Human reasoning can fail in many different ways. One of the most pernicious common things we get wrong is overestimating our own abilities.
As a great illustration of this, Michael Mauboussin and Dan Callahan of Credit Suisse Global Financial Strategies performed an ad hoc experiment. They wrote a trivia quiz, which you can take online here, with an interesting twist: In addition to answering 30 true or false questions, respondents were asked how confident they were in their answer for each question.
A respondent who had no idea what the right answer was would say they were 50% sure in their response: They were basically guessing. A respondent who was certain that they had the right answer would say they were 100% sure. If a respondent was somewhere in the middle, they could say that they were 60%, 70%, 80%, or 90% sure of their answer depending on their subjective assessment.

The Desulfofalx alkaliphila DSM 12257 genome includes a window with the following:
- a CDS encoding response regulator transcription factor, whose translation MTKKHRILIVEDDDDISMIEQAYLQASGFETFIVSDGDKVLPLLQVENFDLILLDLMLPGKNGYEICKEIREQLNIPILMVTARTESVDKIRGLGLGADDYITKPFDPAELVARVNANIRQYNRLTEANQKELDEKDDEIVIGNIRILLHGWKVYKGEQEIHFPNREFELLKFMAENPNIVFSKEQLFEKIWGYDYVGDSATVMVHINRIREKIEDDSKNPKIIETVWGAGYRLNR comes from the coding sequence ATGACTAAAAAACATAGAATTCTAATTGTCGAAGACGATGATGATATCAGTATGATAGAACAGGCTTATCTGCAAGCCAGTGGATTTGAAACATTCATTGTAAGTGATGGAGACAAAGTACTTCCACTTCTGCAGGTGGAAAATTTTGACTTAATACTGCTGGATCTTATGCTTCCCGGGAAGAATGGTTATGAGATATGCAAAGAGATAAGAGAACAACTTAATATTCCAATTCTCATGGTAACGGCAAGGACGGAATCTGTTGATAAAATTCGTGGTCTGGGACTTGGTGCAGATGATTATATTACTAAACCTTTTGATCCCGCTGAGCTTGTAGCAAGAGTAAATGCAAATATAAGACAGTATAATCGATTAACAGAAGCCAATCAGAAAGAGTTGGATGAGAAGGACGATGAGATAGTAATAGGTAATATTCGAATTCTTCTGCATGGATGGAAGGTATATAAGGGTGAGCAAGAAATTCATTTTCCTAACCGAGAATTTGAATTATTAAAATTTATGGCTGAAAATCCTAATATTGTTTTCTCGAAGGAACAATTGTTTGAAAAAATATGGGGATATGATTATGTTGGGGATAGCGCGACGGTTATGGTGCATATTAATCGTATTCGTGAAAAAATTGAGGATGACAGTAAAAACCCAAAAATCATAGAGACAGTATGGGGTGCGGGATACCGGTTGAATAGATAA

Based on the responses of 1,985 anonymous quiz takers, Mauboussin and Callahan found that most respondents were overconfident in their knowledge. The more confident people were in their answers, the further away their perceived probability of being right was from their actual probability of being right.
As Mauboussin and Callahan wrote (emphasis ours),
“However, as the assigned probability of correctness rose, the subjects became less calibrated. For instance, when the subjects selected 100 per cent, they were only correct 77 per cent of the time. At 90 per cent, they were only correct 65 per cent of the time. Overestimation of ability was greatest at the high levels of assigned probability of correctness.“
Mauboussin and Callahan included this chart comparing the test-takers’ self-assessed probabilities of being right along the horizontal axis with the actual probabilities of being right. While respondents who said they were guessing did actually get about half of the questions right, there’s a big gap between perceived ability and actual correct answers as test-takers felt more confident: